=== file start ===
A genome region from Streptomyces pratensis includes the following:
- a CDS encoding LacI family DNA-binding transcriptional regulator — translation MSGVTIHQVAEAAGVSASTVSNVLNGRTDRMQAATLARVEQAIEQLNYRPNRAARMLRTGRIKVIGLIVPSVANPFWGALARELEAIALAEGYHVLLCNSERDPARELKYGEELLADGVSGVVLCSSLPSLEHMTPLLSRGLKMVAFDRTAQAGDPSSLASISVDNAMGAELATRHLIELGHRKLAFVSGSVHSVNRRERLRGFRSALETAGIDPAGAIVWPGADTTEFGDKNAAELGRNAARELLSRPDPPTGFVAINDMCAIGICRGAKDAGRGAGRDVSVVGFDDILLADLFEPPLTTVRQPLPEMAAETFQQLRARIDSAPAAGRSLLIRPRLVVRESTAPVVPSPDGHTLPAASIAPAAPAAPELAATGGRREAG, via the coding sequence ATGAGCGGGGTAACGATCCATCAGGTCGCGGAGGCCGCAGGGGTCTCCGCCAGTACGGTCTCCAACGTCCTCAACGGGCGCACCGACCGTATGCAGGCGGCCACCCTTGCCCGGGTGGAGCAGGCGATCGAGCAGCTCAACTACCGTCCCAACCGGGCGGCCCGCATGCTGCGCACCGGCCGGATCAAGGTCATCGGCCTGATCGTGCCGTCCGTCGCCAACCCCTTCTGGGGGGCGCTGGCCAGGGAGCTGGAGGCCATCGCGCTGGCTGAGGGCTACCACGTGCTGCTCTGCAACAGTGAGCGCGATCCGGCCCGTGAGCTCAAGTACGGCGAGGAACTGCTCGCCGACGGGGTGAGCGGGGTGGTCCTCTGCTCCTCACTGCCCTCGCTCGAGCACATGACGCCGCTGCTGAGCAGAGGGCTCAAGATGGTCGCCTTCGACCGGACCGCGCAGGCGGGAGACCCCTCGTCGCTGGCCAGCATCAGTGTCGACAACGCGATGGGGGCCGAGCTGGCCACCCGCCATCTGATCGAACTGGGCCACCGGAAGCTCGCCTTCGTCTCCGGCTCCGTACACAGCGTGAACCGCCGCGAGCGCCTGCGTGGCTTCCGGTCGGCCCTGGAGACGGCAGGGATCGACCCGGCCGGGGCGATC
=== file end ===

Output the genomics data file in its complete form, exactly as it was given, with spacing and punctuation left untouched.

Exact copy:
A genome region from Streptomyces pratensis includes the following:
- a CDS encoding LacI family DNA-binding transcriptional regulator — translation MSGVTIHQVAEAAGVSASTVSNVLNGRTDRMQAATLARVEQAIEQLNYRPNRAARMLRTGRIKVIGLIVPSVANPFWGALARELEAIALAEGYHVLLCNSERDPARELKYGEELLADGVSGVVLCSSLPSLEHMTPLLSRGLKMVAFDRTAQAGDPSSLASISVDNAMGAELATRHLIELGHRKLAFVSGSVHSVNRRERLRGFRSALETAGIDPAGAIVWPGADTTEFGDKNAAELGRNAARELLSRPDPPTGFVAINDMCAIGICRGAKDAGRGAGRDVSVVGFDDILLADLFEPPLTTVRQPLPEMAAETFQQLRARIDSAPAAGRSLLIRPRLVVRESTAPVVPSPDGHTLPAASIAPAAPAAPELAATGGRREAG, via the coding sequence ATGAGCGGGGTAACGATCCATCAGGTCGCGGAGGCCGCAGGGGTCTCCGCCAGTACGGTCTCCAACGTCCTCAACGGGCGCACCGACCGTATGCAGGCGGCCACCCTTGCCCGGGTGGAGCAGGCGATCGAGCAGCTCAACTACCGTCCCAACCGGGCGGCCCGCATGCTGCGCACCGGCCGGATCAAGGTCATCGGCCTGATCGTGCCGTCCGTCGCCAACCCCTTCTGGGGGGCGCTGGCCAGGGAGCTGGAGGCCATCGCGCTGGCTGAGGGCTACCACGTGCTGCTCTGCAACAGTGAGCGCGATCCGGCCCGTGAGCTCAAGTACGGCGAGGAACTGCTCGCCGACGGGGTGAGCGGGGTGGTCCTCTGCTCCTCACTGCCCTCGCTCGAGCACATGACGCCGCTGCTGAGCAGAGGGCTCAAGATGGTCGCCTTCGACCGGACCGCGCAGGCGGGAGACCCCTCGTCGCTGGCCAGCATCAGTGTCGACAACGCGATGGGGGCCGAGCTGGCCACCCGCCATCTGATCGAACTGGGCCACCGGAAGCTCGCCTTCGTCTCCGGCTCCGTACACAGCGTGAACCGCCGCGAGCGCCTGCGTGGCTTCCGGTCGGCCCTGGAGACGGCAGGGATCGACCCGGCCGGGGCGATC